MOZAMBIQUE/ZIMBABWE – The Food and Agriculture Organization of the United Nations (FAO), in collaboration with the Governments of Mozambique and Zimbabwe, has unveiled a U.S$500,000 Technical Cooperation Programme (TCP).

This initiative aims to bolster food and nutrition security and enhance access to markets for livestock and livestock products by improving control over two significant diseases: theileriosis and Foot-and-Mouth Disease (FMD) serotype O in Southern Africa.

The TCP directly aligns with Zimbabwe’s livestock growth plan, focusing on animal health to achieve its goal of increasing the national cattle herd from 5.5 million to 6 million by 2030.

Disease outbreaks like FMD have a detrimental effect on beef exports and negatively impact the economy. Trade embargoes due to FMD can limit exports, even for non-livestock products from affected areas.

Threat in Southern Africa

Southern Africa faces significant challenges from tick-borne diseases (TBDs) affecting cattle, including theileriosis (commonly known as January disease), babesiosis, ehrlichiosis, and anaplasmosis.

In Zimbabwe, these TBDs contribute to over 60 percent of ruminant livestock deaths, with theileriosis being the primary cause of TBD-induced cattle fatalities since 2017.

Theileriosis is a fatal protozoal infection characterized by symptoms such as fever, lymph node enlargement, eye cloudiness with watery discharge, mouth and nostril frothing, and even sudden death.

Furthermore, during the 2022/2023 rainy season, an unusually high number of cattle deaths occurred due to theileriosis, surpassing previous records. Zimbabwe is also at risk of an outbreak of FMD serotype O, a disease previously absent in Southern Africa.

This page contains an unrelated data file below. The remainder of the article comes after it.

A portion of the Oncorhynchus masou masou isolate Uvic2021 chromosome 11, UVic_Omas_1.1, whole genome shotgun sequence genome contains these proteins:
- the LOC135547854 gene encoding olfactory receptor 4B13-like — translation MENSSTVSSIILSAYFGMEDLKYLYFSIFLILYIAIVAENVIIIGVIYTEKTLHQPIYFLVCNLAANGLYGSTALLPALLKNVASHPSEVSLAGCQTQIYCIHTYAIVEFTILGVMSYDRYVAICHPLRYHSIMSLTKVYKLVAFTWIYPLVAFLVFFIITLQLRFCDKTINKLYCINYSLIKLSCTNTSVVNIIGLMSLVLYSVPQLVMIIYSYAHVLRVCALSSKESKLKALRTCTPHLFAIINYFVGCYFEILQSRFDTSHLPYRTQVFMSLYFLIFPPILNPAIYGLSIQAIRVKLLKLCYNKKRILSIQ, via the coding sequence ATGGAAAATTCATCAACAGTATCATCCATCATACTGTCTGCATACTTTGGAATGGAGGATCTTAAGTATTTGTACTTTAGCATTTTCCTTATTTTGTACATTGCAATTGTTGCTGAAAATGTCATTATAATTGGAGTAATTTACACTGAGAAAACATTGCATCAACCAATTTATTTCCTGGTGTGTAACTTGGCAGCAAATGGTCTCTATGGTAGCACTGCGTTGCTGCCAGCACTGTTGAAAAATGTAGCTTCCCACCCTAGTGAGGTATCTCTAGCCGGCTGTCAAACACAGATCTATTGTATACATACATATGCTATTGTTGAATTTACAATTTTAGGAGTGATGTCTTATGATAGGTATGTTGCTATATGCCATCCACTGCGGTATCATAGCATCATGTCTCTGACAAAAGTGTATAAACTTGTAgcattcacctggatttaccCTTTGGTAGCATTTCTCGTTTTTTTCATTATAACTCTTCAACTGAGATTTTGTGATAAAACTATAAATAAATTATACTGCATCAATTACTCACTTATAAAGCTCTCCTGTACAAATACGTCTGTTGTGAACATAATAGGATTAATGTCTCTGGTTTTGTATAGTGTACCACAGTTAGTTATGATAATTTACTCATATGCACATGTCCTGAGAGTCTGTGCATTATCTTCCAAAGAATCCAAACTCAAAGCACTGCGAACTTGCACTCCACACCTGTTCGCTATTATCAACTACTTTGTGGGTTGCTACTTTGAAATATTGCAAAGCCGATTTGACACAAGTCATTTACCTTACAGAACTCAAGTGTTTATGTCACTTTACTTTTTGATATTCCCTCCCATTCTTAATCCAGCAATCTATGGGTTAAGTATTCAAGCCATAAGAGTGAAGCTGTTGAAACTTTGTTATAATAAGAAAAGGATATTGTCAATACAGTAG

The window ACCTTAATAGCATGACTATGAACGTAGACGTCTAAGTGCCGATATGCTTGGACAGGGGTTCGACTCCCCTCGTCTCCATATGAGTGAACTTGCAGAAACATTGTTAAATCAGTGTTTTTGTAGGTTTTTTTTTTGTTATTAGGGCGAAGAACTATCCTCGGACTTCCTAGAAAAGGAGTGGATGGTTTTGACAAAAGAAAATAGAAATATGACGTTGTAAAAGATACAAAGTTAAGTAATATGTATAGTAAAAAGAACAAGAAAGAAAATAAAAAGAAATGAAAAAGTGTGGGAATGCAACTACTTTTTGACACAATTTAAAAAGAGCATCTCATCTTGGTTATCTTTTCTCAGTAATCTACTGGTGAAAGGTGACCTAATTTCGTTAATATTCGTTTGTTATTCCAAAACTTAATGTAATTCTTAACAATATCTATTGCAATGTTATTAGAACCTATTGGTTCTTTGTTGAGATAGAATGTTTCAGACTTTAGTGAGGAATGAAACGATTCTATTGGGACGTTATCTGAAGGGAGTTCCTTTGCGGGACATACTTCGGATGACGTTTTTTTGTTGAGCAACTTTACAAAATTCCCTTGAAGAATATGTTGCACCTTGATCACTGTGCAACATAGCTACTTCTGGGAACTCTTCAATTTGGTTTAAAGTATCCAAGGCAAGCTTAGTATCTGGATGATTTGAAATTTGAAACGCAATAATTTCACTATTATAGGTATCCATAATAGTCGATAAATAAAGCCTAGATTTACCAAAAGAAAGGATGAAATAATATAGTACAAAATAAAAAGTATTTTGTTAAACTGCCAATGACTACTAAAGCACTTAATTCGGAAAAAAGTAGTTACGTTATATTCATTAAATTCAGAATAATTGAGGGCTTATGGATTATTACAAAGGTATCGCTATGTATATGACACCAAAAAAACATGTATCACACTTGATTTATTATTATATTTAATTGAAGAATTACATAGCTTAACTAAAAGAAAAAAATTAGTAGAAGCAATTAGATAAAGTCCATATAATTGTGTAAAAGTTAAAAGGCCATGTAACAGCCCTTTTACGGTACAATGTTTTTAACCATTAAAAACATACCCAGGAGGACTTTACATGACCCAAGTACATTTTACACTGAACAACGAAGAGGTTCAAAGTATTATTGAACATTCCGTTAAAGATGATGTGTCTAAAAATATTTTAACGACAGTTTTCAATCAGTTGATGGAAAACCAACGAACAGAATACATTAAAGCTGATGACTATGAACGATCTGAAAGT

FMD is an acute viral infection affecting cloven-hoofed animals, both domestic and wild. Symptoms include fever, blisters in the mouth and feet, and sudden lameness. The recent presence of FMD serotype O in Mozambique and Zambia, countries sharing borders with Zimbabwe, poses a potential threat.

Role of TCP Program

The launch of the “Emergency support to mitigate theileriosis disease in Zimbabwe and the risk of FMD serotype O in Southern Africa” project (TCP/SFS/3908) was necessitated by the growing cattle fatalities in Zimbabwe due to theileriosis and the looming risk of FMD serotype O in the region. This TCP initiative aims to combat these diseases effectively.

Dr. Américo Manuel da Conceição, Chief Veterinary Officer for Mozambique, expressed appreciation for FAO’s support in the fight against FMD, particularly the timely TCP intervention amidst outbreaks of FMD serotype O.

FAO’s efforts in this TCP program will focus on building capacity, advancing knowledge, and drawing on international expertise to combat these animal diseases sustainably. The program will enhance surveillance, offer training to key personnel and farmers, and reduce the risk posed by FMD serotype O, benefiting not only Mozambique and Zimbabwe but the entire region.

In recent years, FAO has been actively involved in assisting countries in the region in addressing livestock-related emergencies arising from disease outbreaks and natural disasters.

The organization’s technical assistance aims to control transboundary animal diseases, with specific efforts to mitigate the spread of FMD serotype O, which has impacted Malawi, Comoros, Zambia, and other neighboring countries.

The TCP program is designed to complement existing efforts at the country level to combat the effects of these two significant animal diseases.

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